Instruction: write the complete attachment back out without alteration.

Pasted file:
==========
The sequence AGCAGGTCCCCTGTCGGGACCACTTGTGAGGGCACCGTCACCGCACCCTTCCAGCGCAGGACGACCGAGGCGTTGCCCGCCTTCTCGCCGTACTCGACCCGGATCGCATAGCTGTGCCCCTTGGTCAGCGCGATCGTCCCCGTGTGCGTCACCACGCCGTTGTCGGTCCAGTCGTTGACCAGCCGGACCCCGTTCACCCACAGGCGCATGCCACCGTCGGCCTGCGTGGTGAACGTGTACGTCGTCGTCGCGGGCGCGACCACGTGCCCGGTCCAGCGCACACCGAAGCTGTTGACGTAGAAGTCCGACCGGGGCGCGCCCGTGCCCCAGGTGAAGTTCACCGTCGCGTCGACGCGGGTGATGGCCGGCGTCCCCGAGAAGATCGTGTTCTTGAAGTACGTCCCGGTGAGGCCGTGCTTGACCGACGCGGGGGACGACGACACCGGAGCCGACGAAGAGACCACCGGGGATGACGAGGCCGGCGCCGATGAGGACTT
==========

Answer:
The sequence AGCAGGTCCCCTGTCGGGACCACTTGTGAGGGCACCGTCACCGCACCCTTCCAGCGCAGGACGACCGAGGCGTTGCCCGCCTTCTCGCCGTACTCGACCCGGATCGCATAGCTGTGCCCCTTGGTCAGCGCGATCGTCCCCGTGTGCGTCACCACGCCGTTGTCGGTCCAGTCGTTGACCAGCCGGACCCCGTTCACCCACAGGCGCATGCCACCGTCGGCCTGCGTGGTGAACGTGTACGTCGTCGTCGCGGGCGCGACCACGTGCCCGGTCCAGCGCACACCGAAGCTGTTGACGTAGAAGTCCGACCGGGGCGCGCCCGTGCCCCAGGTGAAGTTCACCGTCGCGTCGACGCGGGTGATGGCCGGCGTCCCCGAGAAGATCGTGTTCTTGAAGTACGTCCCGGTGAGGCCGTGCTTGACCGACGCGGGGGACGACGACACCGGAGCCGACGAAGAGACCACCGGGGATGACGAGGCCGGCGCCGATGAGGACTT